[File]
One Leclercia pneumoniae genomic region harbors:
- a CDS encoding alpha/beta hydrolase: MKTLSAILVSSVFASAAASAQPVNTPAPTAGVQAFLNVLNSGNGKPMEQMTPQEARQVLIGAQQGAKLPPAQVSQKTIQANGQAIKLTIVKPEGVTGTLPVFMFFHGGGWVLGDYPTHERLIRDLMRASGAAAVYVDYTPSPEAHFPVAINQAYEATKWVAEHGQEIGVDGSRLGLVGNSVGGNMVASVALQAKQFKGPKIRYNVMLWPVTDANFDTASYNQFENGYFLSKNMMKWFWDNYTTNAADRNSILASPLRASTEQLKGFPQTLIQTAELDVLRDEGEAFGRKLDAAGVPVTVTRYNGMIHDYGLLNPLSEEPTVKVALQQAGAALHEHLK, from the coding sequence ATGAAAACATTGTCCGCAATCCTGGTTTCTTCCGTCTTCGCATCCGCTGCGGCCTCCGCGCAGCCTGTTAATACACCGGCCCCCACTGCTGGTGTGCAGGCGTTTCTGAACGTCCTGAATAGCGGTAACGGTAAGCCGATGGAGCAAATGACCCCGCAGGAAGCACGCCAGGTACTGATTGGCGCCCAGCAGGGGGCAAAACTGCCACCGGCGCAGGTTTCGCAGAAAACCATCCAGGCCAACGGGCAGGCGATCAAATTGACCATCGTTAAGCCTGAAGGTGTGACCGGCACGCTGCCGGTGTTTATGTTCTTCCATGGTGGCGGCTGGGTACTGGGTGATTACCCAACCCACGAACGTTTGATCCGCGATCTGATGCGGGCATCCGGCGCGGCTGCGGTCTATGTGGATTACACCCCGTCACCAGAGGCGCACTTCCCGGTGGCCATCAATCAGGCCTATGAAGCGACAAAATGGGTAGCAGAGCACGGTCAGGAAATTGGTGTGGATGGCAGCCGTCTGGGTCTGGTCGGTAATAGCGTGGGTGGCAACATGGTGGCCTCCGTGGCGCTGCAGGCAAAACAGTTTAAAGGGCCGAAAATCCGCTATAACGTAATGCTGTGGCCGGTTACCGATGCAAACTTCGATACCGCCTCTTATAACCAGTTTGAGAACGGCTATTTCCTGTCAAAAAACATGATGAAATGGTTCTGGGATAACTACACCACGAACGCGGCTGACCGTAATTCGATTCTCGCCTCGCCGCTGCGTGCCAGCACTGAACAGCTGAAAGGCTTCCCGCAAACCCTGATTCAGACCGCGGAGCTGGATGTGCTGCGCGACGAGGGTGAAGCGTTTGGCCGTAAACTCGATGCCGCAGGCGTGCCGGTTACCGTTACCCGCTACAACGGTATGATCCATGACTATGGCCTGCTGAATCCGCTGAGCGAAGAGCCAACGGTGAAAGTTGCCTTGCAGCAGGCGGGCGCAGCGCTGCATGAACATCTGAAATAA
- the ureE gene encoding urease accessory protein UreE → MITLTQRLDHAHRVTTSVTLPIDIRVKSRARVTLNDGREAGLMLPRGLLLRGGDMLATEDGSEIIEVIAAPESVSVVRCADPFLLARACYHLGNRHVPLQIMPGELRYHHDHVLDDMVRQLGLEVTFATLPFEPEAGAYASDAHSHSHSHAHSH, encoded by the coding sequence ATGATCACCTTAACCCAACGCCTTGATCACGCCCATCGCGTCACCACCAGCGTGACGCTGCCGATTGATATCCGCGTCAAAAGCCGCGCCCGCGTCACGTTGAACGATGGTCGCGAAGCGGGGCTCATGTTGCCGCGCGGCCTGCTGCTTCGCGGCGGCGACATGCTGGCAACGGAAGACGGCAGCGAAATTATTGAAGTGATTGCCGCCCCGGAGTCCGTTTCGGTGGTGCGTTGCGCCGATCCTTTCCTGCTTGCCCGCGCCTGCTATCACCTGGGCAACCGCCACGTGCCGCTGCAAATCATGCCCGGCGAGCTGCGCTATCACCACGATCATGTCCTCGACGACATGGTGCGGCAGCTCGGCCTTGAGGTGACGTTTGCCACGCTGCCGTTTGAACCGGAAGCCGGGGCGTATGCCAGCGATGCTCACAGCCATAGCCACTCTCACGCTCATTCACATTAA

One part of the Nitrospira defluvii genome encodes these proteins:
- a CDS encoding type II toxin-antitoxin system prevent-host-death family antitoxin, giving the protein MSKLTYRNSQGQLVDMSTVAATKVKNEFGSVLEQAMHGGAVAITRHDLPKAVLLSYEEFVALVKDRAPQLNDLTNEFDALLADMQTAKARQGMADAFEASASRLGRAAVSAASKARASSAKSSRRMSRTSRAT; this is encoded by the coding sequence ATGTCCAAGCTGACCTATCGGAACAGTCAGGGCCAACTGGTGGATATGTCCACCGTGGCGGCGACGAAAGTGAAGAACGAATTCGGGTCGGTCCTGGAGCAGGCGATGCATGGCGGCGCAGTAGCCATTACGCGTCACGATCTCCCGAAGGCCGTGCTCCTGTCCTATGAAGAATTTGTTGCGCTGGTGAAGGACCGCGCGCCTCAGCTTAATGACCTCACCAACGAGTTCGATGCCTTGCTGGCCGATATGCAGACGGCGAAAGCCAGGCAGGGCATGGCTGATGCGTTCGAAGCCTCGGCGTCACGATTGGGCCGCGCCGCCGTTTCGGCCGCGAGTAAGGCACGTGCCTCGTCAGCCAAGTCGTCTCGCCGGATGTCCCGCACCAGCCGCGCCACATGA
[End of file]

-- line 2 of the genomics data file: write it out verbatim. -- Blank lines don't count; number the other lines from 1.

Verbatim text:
- a CDS encoding alpha/beta hydrolase: MKTLSAILVSSVFASAAASAQPVNTPAPTAGVQAFLNVLNSGNGKPMEQMTPQEARQVLIGAQQGAKLPPAQVSQKTIQANGQAIKLTIVKPEGVTGTLPVFMFFHGGGWVLGDYPTHERLIRDLMRASGAAAVYVDYTPSPEAHFPVAINQAYEATKWVAEHGQEIGVDGSRLGLVGNSVGGNMVASVALQAKQFKGPKIRYNVMLWPVTDANFDTASYNQFENGYFLSKNMMKWFWDNYTTNAADRNSILASPLRASTEQLKGFPQTLIQTAELDVLRDEGEAFGRKLDAAGVPVTVTRYNGMIHDYGLLNPLSEEPTVKVALQQAGAALHEHLK, from the coding sequence ATGAAAACATTGTCCGCAATCCTGGTTTCTTCCGTCTTCGCATCCGCTGCGGCCTCCGCGCAGCCTGTTAATACACCGGCCCCCACTGCTGGTGTGCAGGCGTTTCTGAACGTCCTGAATAGCGGTAACGGTAAGCCGATGGAGCAAATGACCCCGCAGGAAGCACGCCAGGTACTGATTGGCGCCCAGCAGGGGGCAAAACTGCCACCGGCGCAGGTTTCGCAGAAAACCATCCAGGCCAACGGGCAGGCGATCAAATTGACCATCGTTAAGCCTGAAGGTGTGACCGGCACGCTGCCGGTGTTTATGTTCTTCCATGGTGGCGGCTGGGTACTGGGTGATTACCCAACCCACGAACGTTTGATCCGCGATCTGATGCGGGCATCCGGCGCGGCTGCGGTCTATGTGGATTACACCCCGTCACCAGAGGCGCACTTCCCGGTGGCCATCAATCAGGCCTATGAAGCGACAAAATGGGTAGCAGAGCACGGTCAGGAAATTGGTGTGGATGGCAGCCGTCTGGGTCTGGTCGGTAATAGCGTGGGTGGCAACATGGTGGCCTCCGTGGCGCTGCAGGCAAAACAGTTTAAAGGGCCGAAAATCCGCTATAACGTAATGCTGTGGCCGGTTACCGATGCAAACTTCGATACCGCCTCTTATAACCAGTTTGAGAACGGCTATTTCCTGTCAAAAAACATGATGAAATGGTTCTGGGATAACTACACCACGAACGCGGCTGACCGTAATTCGATTCTCGCCTCGCCGCTGCGTGCCAGCACTGAACAGCTGAAAGGCTTCCCGCAAACCCTGATTCAGACCGCGGAGCTGGATGTGCTGCGCGACGAGGGTGAAGCGTTTGGCCGTAAACTCGATGCCGCAGGCGTGCCGGTTACCGTTACCCGCTACAACGGTATGATCCATGACTATGGCCTGCTGAATCCGCTGAGCGAAGAGCCAACGGTGAAAGTTGCCTTGCAGCAGGCGGGCGCAGCGCTGCATGAACATCTGAAATAA